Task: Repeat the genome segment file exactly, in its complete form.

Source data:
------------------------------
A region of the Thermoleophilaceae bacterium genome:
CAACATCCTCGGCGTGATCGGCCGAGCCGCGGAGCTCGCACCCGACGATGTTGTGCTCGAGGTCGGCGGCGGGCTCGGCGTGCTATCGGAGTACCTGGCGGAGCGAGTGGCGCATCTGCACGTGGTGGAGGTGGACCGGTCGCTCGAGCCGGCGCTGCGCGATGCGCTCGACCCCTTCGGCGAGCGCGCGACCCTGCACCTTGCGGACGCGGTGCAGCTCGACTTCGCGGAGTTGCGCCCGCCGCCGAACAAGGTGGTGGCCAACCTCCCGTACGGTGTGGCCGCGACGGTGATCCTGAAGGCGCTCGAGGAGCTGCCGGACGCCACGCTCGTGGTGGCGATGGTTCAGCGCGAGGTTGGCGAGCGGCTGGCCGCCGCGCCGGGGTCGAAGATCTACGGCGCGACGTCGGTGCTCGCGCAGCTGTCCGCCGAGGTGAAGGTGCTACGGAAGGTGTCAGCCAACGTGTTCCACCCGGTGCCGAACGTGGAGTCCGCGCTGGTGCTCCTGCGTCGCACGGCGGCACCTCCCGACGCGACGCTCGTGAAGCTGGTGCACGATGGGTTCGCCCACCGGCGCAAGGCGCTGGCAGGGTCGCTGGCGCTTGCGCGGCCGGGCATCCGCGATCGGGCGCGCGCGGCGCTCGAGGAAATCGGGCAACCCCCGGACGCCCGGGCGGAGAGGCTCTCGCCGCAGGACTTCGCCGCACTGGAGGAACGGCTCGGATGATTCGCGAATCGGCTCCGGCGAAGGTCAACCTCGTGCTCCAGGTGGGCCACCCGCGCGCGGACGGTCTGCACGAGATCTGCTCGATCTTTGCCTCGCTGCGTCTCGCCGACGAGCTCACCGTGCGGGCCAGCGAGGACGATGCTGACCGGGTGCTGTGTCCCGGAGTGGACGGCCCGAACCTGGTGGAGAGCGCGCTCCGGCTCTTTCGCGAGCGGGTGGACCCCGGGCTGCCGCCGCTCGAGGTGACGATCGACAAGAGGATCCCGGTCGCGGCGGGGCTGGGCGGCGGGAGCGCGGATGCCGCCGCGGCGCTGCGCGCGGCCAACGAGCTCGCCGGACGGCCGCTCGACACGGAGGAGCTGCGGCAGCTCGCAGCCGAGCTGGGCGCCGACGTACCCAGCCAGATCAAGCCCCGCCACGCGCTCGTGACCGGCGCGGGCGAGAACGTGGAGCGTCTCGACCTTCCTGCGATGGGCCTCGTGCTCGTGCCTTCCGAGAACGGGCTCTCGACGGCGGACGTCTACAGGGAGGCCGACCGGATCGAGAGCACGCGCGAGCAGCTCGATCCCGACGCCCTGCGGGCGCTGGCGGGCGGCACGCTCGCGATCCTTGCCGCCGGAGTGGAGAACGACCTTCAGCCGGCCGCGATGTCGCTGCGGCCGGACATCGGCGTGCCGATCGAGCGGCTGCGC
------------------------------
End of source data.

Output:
A region of the Thermoleophilaceae bacterium genome:
CAACATCCTCGGCGTGATCGGCCGAGCCGCGGAGCTCGCACCCGACGATGTTGTGCTCGAGGTCGGCGGCGGGCTCGGCGTGCTATCGGAGTACCTGGCGGAGCGAGTGGCGCATCTGCACGTGGTGGAGGTGGACCGGTCGCTCGAGCCGGCGCTGCGCGATGCGCTCGACCCCTTCGGCGAGCGCGCGACCCTGCACCTTGCGGACGCGGTGCAGCTCGACTTCGCGGAGTTGCGCCCGCCGCCGAACAAGGTGGTGGCCAACCTCCCGTACGGTGTGGCCGCGACGGTGATCCTGAAGGCGCTCGAGGAGCTGCCGGACGCCACGCTCGTGGTGGCGATGGTTCAGCGCGAGGTTGGCGAGCGGCTGGCCGCCGCGCCGGGGTCGAAGATCTACGGCGCGACGTCGGTGCTCGCGCAGCTGTCCGCCGAGGTGAAGGTGCTACGGAAGGTGTCAGCCAACGTGTTCCACCCGGTGCCGAACGTGGAGTCCGCGCTGGTGCTCCTGCGTCGCACGGCGGCACCTCCCGACGCGACGCTCGTGAAGCTGGTGCACGATGGGTTCGCCCACCGGCGCAAGGCGCTGGCAGGGTCGCTGGCGCTTGCGCGGCCGGGCATCCGCGATCGGGCGCGCGCGGCGCTCGAGGAAATCGGGCAACCCCCGGACGCCCGGGCGGAGAGGCTCTCGCCGCAGGACTTCGCCGCACTGGAGGAACGGCTCGGATGATTCGCGAATCGGCTCCGGCGAAGGTCAACCTCGTGCTCCAGGTGGGCCACCCGCGCGCGGACGGTCTGCACGAGATCTGCTCGATCTTTGCCTCGCTGCGTCTCGCCGACGAGCTCACCGTGCGGGCCAGCGAGGACGATGCTGACCGGGTGCTGTGTCCCGGAGTGGACGGCCCGAACCTGGTGGAGAGCGCGCTCCGGCTCTTTCGCGAGCGGGTGGACCCCGGGCTGCCGCCGCTCGAGGTGACGATCGACAAGAGGATCCCGGTCGCGGCGGGGCTGGGCGGCGGGAGCGCGGATGCCGCCGCGGCGCTGCGCGCGGCCAACGAGCTCGCCGGACGGCCGCTCGACACGGAGGAGCTGCGGCAGCTCGCAGCCGAGCTGGGCGCCGACGTACCCAGCCAGATCAAGCCCCGCCACGCGCTCGTGACCGGCGCGGGCGAGAACGTGGAGCGTCTCGACCTTCCTGCGATGGGCCTCGTGCTCGTGCCTTCCGAGAACGGGCTCTCGACGGCGGACGTCTACAGGGAGGCCGACCGGATCGAGAGCACGCGCGAGCAGCTCGATCCCGACGCCCTGCGGGCGCTGGCGGGCGGCACGCTCGCGATCCTTGCCGCCGGAGTGGAGAACGACCTTCAGCCGGCCGCGATGTCGCTGCGGCCGGACATCGGCGTGCCGATCGAGCGGCTGCGC